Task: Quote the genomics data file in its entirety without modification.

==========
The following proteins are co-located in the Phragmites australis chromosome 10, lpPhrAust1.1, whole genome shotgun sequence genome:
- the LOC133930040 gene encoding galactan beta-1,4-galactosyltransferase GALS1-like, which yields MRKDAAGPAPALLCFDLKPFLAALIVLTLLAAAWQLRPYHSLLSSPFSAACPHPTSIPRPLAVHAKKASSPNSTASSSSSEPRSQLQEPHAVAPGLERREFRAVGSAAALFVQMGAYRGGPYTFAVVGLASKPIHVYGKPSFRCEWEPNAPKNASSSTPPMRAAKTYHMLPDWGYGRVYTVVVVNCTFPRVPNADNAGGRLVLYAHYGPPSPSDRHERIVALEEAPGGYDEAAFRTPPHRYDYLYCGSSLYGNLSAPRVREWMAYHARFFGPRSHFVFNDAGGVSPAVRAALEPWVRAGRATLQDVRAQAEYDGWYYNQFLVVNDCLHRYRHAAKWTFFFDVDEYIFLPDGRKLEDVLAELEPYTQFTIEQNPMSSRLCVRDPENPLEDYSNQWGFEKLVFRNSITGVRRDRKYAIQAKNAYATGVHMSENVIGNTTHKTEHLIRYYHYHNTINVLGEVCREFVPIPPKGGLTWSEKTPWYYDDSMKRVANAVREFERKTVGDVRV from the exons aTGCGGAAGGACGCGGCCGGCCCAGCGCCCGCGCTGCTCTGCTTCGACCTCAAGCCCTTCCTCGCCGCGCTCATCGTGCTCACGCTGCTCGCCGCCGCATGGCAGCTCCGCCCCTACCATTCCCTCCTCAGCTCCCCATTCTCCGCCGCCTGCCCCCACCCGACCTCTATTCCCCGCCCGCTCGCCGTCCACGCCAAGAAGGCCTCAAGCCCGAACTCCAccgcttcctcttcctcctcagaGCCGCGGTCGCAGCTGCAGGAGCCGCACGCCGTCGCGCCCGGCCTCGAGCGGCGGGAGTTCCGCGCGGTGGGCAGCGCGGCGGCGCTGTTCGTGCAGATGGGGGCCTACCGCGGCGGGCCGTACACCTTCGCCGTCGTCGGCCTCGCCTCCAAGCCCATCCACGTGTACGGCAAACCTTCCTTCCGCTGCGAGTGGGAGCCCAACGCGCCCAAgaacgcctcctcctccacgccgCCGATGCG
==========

The following proteins are co-located in the Phragmites australis chromosome 10, lpPhrAust1.1, whole genome shotgun sequence genome:
- the LOC133930040 gene encoding galactan beta-1,4-galactosyltransferase GALS1-like, which yields MRKDAAGPAPALLCFDLKPFLAALIVLTLLAAAWQLRPYHSLLSSPFSAACPHPTSIPRPLAVHAKKASSPNSTASSSSSEPRSQLQEPHAVAPGLERREFRAVGSAAALFVQMGAYRGGPYTFAVVGLASKPIHVYGKPSFRCEWEPNAPKNASSSTPPMRAAKTYHMLPDWGYGRVYTVVVVNCTFPRVPNADNAGGRLVLYAHYGPPSPSDRHERIVALEEAPGGYDEAAFRTPPHRYDYLYCGSSLYGNLSAPRVREWMAYHARFFGPRSHFVFNDAGGVSPAVRAALEPWVRAGRATLQDVRAQAEYDGWYYNQFLVVNDCLHRYRHAAKWTFFFDVDEYIFLPDGRKLEDVLAELEPYTQFTIEQNPMSSRLCVRDPENPLEDYSNQWGFEKLVFRNSITGVRRDRKYAIQAKNAYATGVHMSENVIGNTTHKTEHLIRYYHYHNTINVLGEVCREFVPIPPKGGLTWSEKTPWYYDDSMKRVANAVREFERKTVGDVRV from the exons aTGCGGAAGGACGCGGCCGGCCCAGCGCCCGCGCTGCTCTGCTTCGACCTCAAGCCCTTCCTCGCCGCGCTCATCGTGCTCACGCTGCTCGCCGCCGCATGGCAGCTCCGCCCCTACCATTCCCTCCTCAGCTCCCCATTCTCCGCCGCCTGCCCCCACCCGACCTCTATTCCCCGCCCGCTCGCCGTCCACGCCAAGAAGGCCTCAAGCCCGAACTCCAccgcttcctcttcctcctcagaGCCGCGGTCGCAGCTGCAGGAGCCGCACGCCGTCGCGCCCGGCCTCGAGCGGCGGGAGTTCCGCGCGGTGGGCAGCGCGGCGGCGCTGTTCGTGCAGATGGGGGCCTACCGCGGCGGGCCGTACACCTTCGCCGTCGTCGGCCTCGCCTCCAAGCCCATCCACGTGTACGGCAAACCTTCCTTCCGCTGCGAGTGGGAGCCCAACGCGCCCAAgaacgcctcctcctccacgccgCCGATGCG